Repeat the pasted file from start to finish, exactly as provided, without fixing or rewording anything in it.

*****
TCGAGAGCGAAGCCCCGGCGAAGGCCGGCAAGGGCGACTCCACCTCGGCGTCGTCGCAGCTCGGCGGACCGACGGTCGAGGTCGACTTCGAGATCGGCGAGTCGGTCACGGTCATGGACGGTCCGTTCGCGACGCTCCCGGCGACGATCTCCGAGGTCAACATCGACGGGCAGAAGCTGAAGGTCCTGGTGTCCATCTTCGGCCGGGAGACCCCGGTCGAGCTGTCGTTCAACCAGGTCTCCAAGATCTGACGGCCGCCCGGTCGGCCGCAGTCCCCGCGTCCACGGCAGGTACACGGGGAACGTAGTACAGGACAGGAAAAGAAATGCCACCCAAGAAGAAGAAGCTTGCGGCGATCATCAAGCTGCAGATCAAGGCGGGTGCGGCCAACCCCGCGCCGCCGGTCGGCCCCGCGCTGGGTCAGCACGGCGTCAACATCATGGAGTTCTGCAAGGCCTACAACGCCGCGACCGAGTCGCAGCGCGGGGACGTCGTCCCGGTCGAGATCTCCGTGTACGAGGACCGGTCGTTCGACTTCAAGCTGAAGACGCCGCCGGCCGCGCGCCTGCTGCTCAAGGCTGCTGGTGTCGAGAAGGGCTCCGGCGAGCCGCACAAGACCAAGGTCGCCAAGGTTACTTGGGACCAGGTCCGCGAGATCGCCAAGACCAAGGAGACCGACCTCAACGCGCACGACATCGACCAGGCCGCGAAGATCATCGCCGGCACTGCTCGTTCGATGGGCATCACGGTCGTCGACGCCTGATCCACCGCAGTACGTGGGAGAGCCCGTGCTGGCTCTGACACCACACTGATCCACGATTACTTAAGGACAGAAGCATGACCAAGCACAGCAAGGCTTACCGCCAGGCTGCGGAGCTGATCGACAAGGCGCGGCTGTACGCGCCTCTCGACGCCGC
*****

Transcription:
TCGAGAGCGAAGCCCCGGCGAAGGCCGGCAAGGGCGACTCCACCTCGGCGTCGTCGCAGCTCGGCGGACCGACGGTCGAGGTCGACTTCGAGATCGGCGAGTCGGTCACGGTCATGGACGGTCCGTTCGCGACGCTCCCGGCGACGATCTCCGAGGTCAACATCGACGGGCAGAAGCTGAAGGTCCTGGTGTCCATCTTCGGCCGGGAGACCCCGGTCGAGCTGTCGTTCAACCAGGTCTCCAAGATCTGACGGCCGCCCGGTCGGCCGCAGTCCCCGCGTCCACGGCAGGTACACGGGGAACGTAGTACAGGACAGGAAAAGAAATGCCACCCAAGAAGAAGAAGCTTGCGGCGATCATCAAGCTGCAGATCAAGGCGGGTGCGGCCAACCCCGCGCCGCCGGTCGGCCCCGCGCTGGGTCAGCACGGCGTCAACATCATGGAGTTCTGCAAGGCCTACAACGCCGCGACCGAGTCGCAGCGCGGGGACGTCGTCCCGGTCGAGATCTCCGTGTACGAGGACCGGTCGTTCGACTTCAAGCTGAAGACGCCGCCGGCCGCGCGCCTGCTGCTCAAGGCTGCTGGTGTCGAGAAGGGCTCCGGCGAGCCGCACAAGACCAAGGTCGCCAAGGTTACTTGGGACCAGGTCCGCGAGATCGCCAAGACCAAGGAGACCGACCTCAACGCGCACGACATCGACCAGGCCGCGAAGATCATCGCCGGCACTGCTCGTTCGATGGGCATCACGGTCGTCGACGCCTGATCCACCGCAGTACGTGGGAGAGCCCGTGCTGGCTCTGACACCACACTGATCCACGATTACTTAAGGACAGAAGCATGACCAAGCACAGCAAGGCTTACCGCCAGGCTGCGGAGCTGATCGACAAGGCGCGGCTGTACGCGCCTCTCGACGCCGC